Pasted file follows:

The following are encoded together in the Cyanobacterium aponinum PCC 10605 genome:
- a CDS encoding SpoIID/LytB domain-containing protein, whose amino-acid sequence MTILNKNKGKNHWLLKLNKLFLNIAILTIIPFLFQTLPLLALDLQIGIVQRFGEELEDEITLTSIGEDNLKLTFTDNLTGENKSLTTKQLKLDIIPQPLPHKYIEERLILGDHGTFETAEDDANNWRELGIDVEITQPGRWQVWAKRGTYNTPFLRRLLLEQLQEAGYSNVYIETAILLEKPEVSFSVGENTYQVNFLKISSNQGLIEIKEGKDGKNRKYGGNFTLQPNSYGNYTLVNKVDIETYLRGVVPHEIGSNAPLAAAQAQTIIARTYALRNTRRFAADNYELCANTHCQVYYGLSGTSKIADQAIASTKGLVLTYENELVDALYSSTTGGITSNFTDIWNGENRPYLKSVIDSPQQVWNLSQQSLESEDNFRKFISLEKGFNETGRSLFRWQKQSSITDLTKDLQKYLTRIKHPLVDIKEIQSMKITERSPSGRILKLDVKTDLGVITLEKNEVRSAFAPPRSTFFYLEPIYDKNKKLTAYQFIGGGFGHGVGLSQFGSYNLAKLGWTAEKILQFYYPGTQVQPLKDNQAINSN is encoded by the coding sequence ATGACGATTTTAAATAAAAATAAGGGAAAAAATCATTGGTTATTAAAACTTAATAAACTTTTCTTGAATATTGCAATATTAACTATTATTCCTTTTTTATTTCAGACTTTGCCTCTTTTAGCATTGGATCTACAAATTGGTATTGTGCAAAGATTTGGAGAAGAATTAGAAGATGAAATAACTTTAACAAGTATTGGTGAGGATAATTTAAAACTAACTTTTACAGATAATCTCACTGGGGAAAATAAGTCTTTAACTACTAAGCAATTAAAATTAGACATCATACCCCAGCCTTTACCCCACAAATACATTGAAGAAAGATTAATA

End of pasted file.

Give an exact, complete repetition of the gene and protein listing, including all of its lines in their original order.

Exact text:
The following are encoded together in the Cyanobacterium aponinum PCC 10605 genome:
- a CDS encoding SpoIID/LytB domain-containing protein, whose amino-acid sequence MTILNKNKGKNHWLLKLNKLFLNIAILTIIPFLFQTLPLLALDLQIGIVQRFGEELEDEITLTSIGEDNLKLTFTDNLTGENKSLTTKQLKLDIIPQPLPHKYIEERLILGDHGTFETAEDDANNWRELGIDVEITQPGRWQVWAKRGTYNTPFLRRLLLEQLQEAGYSNVYIETAILLEKPEVSFSVGENTYQVNFLKISSNQGLIEIKEGKDGKNRKYGGNFTLQPNSYGNYTLVNKVDIETYLRGVVPHEIGSNAPLAAAQAQTIIARTYALRNTRRFAADNYELCANTHCQVYYGLSGTSKIADQAIASTKGLVLTYENELVDALYSSTTGGITSNFTDIWNGENRPYLKSVIDSPQQVWNLSQQSLESEDNFRKFISLEKGFNETGRSLFRWQKQSSITDLTKDLQKYLTRIKHPLVDIKEIQSMKITERSPSGRILKLDVKTDLGVITLEKNEVRSAFAPPRSTFFYLEPIYDKNKKLTAYQFIGGGFGHGVGLSQFGSYNLAKLGWTAEKILQFYYPGTQVQPLKDNQAINSN is encoded by the coding sequence ATGACGATTTTAAATAAAAATAAGGGAAAAAATCATTGGTTATTAAAACTTAATAAACTTTTCTTGAATATTGCAATATTAACTATTATTCCTTTTTTATTTCAGACTTTGCCTCTTTTAGCATTGGATCTACAAATTGGTATTGTGCAAAGATTTGGAGAAGAATTAGAAGATGAAATAACTTTAACAAGTATTGGTGAGGATAATTTAAAACTAACTTTTACAGATAATCTCACTGGGGAAAATAAGTCTTTAACTACTAAGCAATTAAAATTAGACATCATACCCCAGCCTTTACCCCACAAATACATTGAAGAAAGATTAATA